Despite the potential for cost-savings to agricultural producers (due to lower fertilizer costs), of implementing enhanced nutrient management, these approaches are, by no means, “business as usual.”  The technologies require new capital investments by farmers, use of complex technology, and many farmers fear that the new practices will result in crop yield reductions. Ultimately, we hope to encourage adoption of enhanced nutrient management techniques by Chesapeake Bay region farmers by facilitating the process by which they can participate in, and financially gain from, carbon offsets markets.

The project is leveraging dollars from a partnership CBF has with Washington Gas Energy Services (WGES) and Sterling Planet (SP) whereby WGES and SP are donating some of the proceeds from the sale of carbon offsets to WGES customers into a Carbon Reduction Fund (CRF) that CBF is managing. The purpose of this Fund is to implement projects, primarily with agricultural producers, which generate certified carbon offset credits while also reducing water pollution to the Chesapeake Bay. This innovative fund presents a tremendous opportunity for the Chesapeake Bay region’s agricultural producers to participate in the nascent carbon markets. It has also highlighted some of the challenges of certifying credits generated via agricultural projects, some of which the CIG project hopes to overcome.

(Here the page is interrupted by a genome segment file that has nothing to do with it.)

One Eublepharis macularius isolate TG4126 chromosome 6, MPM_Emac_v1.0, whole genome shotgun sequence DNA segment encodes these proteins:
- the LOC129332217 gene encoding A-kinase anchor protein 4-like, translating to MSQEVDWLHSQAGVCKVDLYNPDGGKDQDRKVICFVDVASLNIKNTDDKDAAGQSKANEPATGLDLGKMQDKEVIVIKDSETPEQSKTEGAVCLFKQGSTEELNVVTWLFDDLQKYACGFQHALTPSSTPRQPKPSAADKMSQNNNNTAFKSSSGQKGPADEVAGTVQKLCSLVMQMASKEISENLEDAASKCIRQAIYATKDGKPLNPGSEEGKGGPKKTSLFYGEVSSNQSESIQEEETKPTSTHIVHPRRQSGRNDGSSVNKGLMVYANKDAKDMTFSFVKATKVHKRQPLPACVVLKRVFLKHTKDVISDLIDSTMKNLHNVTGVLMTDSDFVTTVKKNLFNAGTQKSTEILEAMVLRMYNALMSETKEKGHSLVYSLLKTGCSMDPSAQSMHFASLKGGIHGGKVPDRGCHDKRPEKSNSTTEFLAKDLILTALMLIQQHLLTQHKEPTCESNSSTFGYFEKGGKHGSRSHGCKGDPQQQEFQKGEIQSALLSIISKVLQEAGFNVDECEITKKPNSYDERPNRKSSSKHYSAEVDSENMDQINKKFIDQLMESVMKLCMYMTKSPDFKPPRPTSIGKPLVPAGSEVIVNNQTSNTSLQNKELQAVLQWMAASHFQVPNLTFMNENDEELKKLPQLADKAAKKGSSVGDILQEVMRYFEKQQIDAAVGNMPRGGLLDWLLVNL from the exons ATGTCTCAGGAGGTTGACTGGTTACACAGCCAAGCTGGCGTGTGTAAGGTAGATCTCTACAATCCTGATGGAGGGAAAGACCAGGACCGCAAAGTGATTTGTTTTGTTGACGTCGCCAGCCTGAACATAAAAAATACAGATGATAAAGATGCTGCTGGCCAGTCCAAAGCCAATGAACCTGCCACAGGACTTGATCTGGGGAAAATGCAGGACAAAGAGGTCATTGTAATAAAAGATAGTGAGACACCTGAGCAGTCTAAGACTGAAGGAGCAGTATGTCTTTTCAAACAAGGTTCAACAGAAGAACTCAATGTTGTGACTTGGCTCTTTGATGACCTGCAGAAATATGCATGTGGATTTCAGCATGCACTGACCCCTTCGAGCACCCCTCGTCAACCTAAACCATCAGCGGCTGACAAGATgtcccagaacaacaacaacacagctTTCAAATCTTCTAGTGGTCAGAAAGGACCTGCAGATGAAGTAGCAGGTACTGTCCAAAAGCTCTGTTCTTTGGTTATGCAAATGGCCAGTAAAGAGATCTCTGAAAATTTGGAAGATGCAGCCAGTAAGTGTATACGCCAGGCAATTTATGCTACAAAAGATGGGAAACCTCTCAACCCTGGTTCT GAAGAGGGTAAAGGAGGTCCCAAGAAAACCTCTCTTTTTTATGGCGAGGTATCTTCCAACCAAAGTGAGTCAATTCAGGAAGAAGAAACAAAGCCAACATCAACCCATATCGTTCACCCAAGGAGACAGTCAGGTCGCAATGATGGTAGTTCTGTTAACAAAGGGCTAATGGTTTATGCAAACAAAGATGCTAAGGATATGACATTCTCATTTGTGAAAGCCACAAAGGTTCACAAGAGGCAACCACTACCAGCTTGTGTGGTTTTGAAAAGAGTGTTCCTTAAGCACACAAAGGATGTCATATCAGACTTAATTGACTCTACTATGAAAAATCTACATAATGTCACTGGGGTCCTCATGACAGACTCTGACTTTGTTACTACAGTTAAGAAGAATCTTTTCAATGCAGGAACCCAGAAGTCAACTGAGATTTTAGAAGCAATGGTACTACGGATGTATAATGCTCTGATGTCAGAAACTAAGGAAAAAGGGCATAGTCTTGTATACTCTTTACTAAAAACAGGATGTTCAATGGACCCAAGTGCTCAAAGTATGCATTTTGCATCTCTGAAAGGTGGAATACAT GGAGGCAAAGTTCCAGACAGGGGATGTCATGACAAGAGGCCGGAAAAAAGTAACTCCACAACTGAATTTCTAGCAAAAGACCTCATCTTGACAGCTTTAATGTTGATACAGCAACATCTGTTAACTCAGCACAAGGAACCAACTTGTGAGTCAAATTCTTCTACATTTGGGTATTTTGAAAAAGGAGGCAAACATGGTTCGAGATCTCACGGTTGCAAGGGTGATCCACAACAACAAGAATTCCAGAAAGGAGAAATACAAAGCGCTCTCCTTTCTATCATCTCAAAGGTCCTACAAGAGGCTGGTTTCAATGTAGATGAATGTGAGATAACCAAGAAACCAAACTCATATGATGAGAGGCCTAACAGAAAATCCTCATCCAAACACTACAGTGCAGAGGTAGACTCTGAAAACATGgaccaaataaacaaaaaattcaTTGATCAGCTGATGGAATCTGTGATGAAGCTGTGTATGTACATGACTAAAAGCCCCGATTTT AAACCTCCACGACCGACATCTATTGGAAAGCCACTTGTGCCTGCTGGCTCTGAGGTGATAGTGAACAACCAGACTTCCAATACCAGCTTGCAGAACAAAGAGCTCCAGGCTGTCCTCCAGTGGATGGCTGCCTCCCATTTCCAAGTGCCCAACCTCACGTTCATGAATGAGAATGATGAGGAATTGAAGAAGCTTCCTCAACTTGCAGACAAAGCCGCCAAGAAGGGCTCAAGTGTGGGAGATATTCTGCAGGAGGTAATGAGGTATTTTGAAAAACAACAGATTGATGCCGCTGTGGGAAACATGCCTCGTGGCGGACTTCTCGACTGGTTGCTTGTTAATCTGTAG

Partners:  Environmental Defense Fund; Maryland Department of Agriculture; Virginia Tech Extension; DNDC Applications, LLC NRCS ARS; and EcoFor LLC.


Specific objectives of the project include:

  • Implement enhanced nutrient management on approximately 6000 acres of cropland (mostly corn and some wheat) on 30 farms. The project includes 2 growing seasons.
  • Calibrate and validate the Denitrification-Decomposition (DNDC) model for cropping systems in the Chesapeake Bay watershed.
  • Create a more user-friendly version of DNDC model by developing the underlying regional soil and climate databases and a user-friendly interface.